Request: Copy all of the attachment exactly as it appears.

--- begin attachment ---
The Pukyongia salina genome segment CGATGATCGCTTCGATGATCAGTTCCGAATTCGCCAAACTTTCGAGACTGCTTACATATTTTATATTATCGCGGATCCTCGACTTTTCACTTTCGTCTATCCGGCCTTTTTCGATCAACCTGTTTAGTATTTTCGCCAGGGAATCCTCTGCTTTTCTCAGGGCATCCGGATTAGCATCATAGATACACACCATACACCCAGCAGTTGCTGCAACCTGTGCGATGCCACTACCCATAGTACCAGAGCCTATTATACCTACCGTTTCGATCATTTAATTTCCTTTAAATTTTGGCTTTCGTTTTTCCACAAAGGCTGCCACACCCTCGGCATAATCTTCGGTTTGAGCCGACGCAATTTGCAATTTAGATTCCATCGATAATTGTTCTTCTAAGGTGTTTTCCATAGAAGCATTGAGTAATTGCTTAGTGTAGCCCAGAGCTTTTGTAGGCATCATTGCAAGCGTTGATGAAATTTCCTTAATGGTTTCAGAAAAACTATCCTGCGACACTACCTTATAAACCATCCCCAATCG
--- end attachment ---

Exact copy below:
The Pukyongia salina genome segment CGATGATCGCTTCGATGATCAGTTCCGAATTCGCCAAACTTTCGAGACTGCTTACATATTTTATATTATCGCGGATCCTCGACTTTTCACTTTCGTCTATCCGGCCTTTTTCGATCAACCTGTTTAGTATTTTCGCCAGGGAATCCTCTGCTTTTCTCAGGGCATCCGGATTAGCATCATAGATACACACCATACACCCAGCAGTTGCTGCAACCTGTGCGATGCCACTACCCATAGTACCAGAGCCTATTATACCTACCGTTTCGATCATTTAATTTCCTTTAAATTTTGGCTTTCGTTTTTCCACAAAGGCTGCCACACCCTCGGCATAATCTTCGGTTTGAGCCGACGCAATTTGCAATTTAGATTCCATCGATAATTGTTCTTCTAAGGTGTTTTCCATAGAAGCATTGAGTAATTGCTTAGTGTAGCCCAGAGCTTTTGTAGGCATCATTGCAAGCGTTGATGAAATTTCCTTAATGGTTTCAGAAAAACTATCCTGCGACACTACCTTATAAACCATCCCCAATCG